Vauxhall has released images of the new Mokka, which will go on sale in the UK early next year. The pictures show a disguised vehicle under testing in various conditions – including on snow and ice and in what looks like a simulated wet green laning environment.

This is an all-new model based on the PSA Group’s CMP platform – meaning it will offer a choice of traditional petrol and diesel engines alongside hybrid and all-electric drivetrain options.

While a large part of Vauxhall’s testing has concentrated on giving the vehicle its own unique driving characteristics, the Mokka will have many similarities to the latest Peugeot 2008 – which is also based on the CMP platform. This means it will no longer be available with the option of all-wheel drive, instead offering the Advanced Grip Control system previously seen on a variety of other PSA Group products. This offers a choice of drive modes governing the traction control and other settings, similarly to programmes like Land Rover’s Terrain Response – however in this case only the front wheels are driven.

A further advantage of the new platform is that it allows the Mokka to be up to 120kg lighter than the old model. This helps with efficiency as well as road manners – which are aided further by a 30% improvement in torsional rigidity.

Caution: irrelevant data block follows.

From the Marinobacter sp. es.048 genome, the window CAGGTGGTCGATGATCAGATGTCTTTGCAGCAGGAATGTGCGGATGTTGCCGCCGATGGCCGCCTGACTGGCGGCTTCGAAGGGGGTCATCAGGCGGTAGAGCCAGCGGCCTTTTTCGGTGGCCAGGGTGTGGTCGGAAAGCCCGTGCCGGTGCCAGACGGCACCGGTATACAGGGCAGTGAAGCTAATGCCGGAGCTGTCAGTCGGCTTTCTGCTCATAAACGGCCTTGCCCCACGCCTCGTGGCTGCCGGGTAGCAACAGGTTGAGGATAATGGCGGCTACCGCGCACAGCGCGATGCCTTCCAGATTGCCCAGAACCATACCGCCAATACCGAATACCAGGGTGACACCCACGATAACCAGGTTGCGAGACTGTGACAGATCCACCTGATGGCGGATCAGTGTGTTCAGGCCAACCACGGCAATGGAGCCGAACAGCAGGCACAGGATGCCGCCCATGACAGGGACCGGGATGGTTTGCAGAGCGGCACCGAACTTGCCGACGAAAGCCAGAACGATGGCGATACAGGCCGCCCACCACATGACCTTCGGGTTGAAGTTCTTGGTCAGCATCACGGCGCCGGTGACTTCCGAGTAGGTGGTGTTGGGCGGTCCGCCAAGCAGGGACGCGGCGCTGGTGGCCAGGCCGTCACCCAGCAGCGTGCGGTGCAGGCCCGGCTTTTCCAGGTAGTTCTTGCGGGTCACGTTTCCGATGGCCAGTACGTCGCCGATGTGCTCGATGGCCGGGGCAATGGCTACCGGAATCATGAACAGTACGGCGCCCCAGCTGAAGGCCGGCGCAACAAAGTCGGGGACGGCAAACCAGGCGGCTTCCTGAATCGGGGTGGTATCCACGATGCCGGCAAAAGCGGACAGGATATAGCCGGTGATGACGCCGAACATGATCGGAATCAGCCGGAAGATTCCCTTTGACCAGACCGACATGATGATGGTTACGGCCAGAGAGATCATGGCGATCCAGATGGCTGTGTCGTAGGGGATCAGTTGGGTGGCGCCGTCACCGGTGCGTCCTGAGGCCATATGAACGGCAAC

Vauxhall says its testing programme will continue throughout this summer, with production due to commence late this year. Full UK specs and prices can be expected during the autumn, with the latter likely to fall into the £20-30,000 range.


SsangYong has unveiled a facelifted version of its Tivoli crossover SUV – with revised styling, an improved cabin and a range of new engines as well as greater chassis refinement and sharper dynamics.

The vehicle, which was originally launched five years ago, also gains new infotainment options with what SsangYong calls ‘a brilliant digital interface,’ as well as further updates to what was already a strong set of safety systems. It continues to offer the company’s traditional high-value sales proposition, with prices starting at £13,995 and a massive 84-month / 150,000-mile warranty.

The Tivoli’s new engine options are a pair of turbocharged GDI petrol units. Entry-level models get a 1.2 GDI-T three-cylinder engine with 128bhp at 5000rpm and 169lbf.ft at 1750rpm, while a jump up the range brings you to a 1.5 GDI-T four-pot with 163bhp at 5500rpm and 206lbf.ft at 1500rpm. The 1.2 is available only in manual form, while the 1.5 adds the option of an automatic box – as does the one diesel option, a revised version of the existing 1.6-litre unit with 136bhp at 4000rpm and 239lbf.ft at 1500rpm.